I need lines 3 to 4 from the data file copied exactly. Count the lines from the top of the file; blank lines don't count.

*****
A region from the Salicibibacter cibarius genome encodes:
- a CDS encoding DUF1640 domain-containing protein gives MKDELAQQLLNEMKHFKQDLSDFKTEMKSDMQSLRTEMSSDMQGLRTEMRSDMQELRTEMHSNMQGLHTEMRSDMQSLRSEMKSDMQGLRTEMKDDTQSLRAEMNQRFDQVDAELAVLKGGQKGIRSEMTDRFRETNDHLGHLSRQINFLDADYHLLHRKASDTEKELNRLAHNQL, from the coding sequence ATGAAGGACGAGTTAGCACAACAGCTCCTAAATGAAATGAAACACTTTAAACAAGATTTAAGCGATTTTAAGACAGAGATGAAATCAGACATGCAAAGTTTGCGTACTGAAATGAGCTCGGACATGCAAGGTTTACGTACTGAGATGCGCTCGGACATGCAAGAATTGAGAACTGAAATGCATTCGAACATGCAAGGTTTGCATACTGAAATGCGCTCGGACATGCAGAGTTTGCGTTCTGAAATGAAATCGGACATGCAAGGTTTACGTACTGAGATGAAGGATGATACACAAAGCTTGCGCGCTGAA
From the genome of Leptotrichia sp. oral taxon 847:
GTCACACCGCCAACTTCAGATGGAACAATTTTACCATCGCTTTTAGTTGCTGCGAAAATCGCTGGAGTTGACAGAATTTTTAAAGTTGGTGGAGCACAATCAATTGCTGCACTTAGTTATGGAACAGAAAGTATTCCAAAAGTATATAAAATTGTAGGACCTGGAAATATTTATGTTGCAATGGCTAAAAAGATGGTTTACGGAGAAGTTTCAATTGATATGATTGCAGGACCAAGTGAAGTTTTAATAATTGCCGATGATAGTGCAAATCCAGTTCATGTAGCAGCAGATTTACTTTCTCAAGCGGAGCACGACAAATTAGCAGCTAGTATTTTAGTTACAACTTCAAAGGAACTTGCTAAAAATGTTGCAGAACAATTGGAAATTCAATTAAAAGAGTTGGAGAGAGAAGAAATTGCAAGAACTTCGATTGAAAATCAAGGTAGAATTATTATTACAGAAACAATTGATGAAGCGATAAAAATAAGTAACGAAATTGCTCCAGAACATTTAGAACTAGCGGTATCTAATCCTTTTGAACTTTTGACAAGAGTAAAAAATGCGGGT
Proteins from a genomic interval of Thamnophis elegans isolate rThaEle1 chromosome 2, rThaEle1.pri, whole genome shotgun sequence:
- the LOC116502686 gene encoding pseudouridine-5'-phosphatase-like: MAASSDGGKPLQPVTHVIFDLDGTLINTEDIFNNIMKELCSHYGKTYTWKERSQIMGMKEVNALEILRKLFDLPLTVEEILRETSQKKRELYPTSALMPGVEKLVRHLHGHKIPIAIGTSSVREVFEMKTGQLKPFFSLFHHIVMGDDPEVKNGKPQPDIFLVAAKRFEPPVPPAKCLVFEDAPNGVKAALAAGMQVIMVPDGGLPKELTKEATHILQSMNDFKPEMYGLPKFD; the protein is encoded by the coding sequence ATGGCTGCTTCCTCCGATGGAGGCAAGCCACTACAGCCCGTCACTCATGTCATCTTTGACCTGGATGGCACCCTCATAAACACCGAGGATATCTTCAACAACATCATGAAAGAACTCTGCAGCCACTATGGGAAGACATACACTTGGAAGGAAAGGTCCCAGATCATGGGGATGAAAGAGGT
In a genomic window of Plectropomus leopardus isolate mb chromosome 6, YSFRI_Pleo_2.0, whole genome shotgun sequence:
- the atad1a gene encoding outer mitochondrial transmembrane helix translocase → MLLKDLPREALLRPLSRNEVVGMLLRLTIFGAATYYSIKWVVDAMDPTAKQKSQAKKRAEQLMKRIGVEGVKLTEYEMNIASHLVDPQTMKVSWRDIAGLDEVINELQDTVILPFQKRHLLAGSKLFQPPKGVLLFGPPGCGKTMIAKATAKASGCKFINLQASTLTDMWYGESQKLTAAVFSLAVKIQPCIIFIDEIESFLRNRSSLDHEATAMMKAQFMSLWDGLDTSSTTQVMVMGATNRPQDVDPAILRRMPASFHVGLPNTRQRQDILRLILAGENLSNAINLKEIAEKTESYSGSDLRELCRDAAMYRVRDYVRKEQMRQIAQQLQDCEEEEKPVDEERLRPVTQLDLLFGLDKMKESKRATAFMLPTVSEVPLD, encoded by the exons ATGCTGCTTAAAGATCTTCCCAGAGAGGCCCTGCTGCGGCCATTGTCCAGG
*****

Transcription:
From the genome of Leptotrichia sp. oral taxon 847:
GTCACACCGCCAACTTCAGATGGAACAATTTTACCATCGCTTTTAGTTGCTGCGAAAATCGCTGGAGTTGACAGAATTTTTAAAGTTGGTGGAGCACAATCAATTGCTGCACTTAGTTATGGAACAGAAAGTATTCCAAAAGTATATAAAATTGTAGGACCTGGAAATATTTATGTTGCAATGGCTAAAAAGATGGTTTACGGAGAAGTTTCAATTGATATGATTGCAGGACCAAGTGAAGTTTTAATAATTGCCGATGATAGTGCAAATCCAGTTCATGTAGCAGCAGATTTACTTTCTCAAGCGGAGCACGACAAATTAGCAGCTAGTATTTTAGTTACAACTTCAAAGGAACTTGCTAAAAATGTTGCAGAACAATTGGAAATTCAATTAAAAGAGTTGGAGAGAGAAGAAATTGCAAGAACTTCGATTGAAAATCAAGGTAGAATTATTATTACAGAAACAATTGATGAAGCGATAAAAATAAGTAACGAAATTGCTCCAGAACATTTAGAACTAGCGGTATCTAATCCTTTTGAACTTTTGACAAGAGTAAAAAATGCGGGT